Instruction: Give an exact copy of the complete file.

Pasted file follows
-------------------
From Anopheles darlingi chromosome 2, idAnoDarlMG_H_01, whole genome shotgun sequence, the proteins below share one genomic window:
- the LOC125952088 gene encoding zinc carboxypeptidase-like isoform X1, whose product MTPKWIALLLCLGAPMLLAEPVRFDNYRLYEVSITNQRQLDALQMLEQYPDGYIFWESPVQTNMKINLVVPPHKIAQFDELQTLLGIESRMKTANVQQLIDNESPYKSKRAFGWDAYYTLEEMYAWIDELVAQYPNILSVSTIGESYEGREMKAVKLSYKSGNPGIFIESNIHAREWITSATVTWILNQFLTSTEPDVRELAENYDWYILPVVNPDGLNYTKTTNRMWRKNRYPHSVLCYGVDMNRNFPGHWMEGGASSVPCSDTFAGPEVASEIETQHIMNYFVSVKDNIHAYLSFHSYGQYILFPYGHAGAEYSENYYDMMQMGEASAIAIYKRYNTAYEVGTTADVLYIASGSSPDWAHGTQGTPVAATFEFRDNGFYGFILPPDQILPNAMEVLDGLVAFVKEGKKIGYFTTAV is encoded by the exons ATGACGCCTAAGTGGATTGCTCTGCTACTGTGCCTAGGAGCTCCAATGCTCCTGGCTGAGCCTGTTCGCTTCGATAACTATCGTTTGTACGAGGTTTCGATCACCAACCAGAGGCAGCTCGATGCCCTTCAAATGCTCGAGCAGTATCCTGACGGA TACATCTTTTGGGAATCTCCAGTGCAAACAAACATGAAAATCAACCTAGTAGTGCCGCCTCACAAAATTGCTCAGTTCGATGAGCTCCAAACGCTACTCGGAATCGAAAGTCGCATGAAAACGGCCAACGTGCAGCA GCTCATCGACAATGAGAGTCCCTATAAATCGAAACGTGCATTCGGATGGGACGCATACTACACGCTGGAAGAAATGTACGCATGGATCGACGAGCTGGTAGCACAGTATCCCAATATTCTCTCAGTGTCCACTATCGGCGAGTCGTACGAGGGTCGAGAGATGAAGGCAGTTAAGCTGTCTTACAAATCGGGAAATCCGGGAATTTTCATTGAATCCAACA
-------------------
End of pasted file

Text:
From Anopheles darlingi chromosome 2, idAnoDarlMG_H_01, whole genome shotgun sequence, the proteins below share one genomic window:
- the LOC125952088 gene encoding zinc carboxypeptidase-like isoform X1, whose product MTPKWIALLLCLGAPMLLAEPVRFDNYRLYEVSITNQRQLDALQMLEQYPDGYIFWESPVQTNMKINLVVPPHKIAQFDELQTLLGIESRMKTANVQQLIDNESPYKSKRAFGWDAYYTLEEMYAWIDELVAQYPNILSVSTIGESYEGREMKAVKLSYKSGNPGIFIESNIHAREWITSATVTWILNQFLTSTEPDVRELAENYDWYILPVVNPDGLNYTKTTNRMWRKNRYPHSVLCYGVDMNRNFPGHWMEGGASSVPCSDTFAGPEVASEIETQHIMNYFVSVKDNIHAYLSFHSYGQYILFPYGHAGAEYSENYYDMMQMGEASAIAIYKRYNTAYEVGTTADVLYIASGSSPDWAHGTQGTPVAATFEFRDNGFYGFILPPDQILPNAMEVLDGLVAFVKEGKKIGYFTTAV is encoded by the exons ATGACGCCTAAGTGGATTGCTCTGCTACTGTGCCTAGGAGCTCCAATGCTCCTGGCTGAGCCTGTTCGCTTCGATAACTATCGTTTGTACGAGGTTTCGATCACCAACCAGAGGCAGCTCGATGCCCTTCAAATGCTCGAGCAGTATCCTGACGGA TACATCTTTTGGGAATCTCCAGTGCAAACAAACATGAAAATCAACCTAGTAGTGCCGCCTCACAAAATTGCTCAGTTCGATGAGCTCCAAACGCTACTCGGAATCGAAAGTCGCATGAAAACGGCCAACGTGCAGCA GCTCATCGACAATGAGAGTCCCTATAAATCGAAACGTGCATTCGGATGGGACGCATACTACACGCTGGAAGAAATGTACGCATGGATCGACGAGCTGGTAGCACAGTATCCCAATATTCTCTCAGTGTCCACTATCGGCGAGTCGTACGAGGGTCGAGAGATGAAGGCAGTTAAGCTGTCTTACAAATCGGGAAATCCGGGAATTTTCATTGAATCCAACA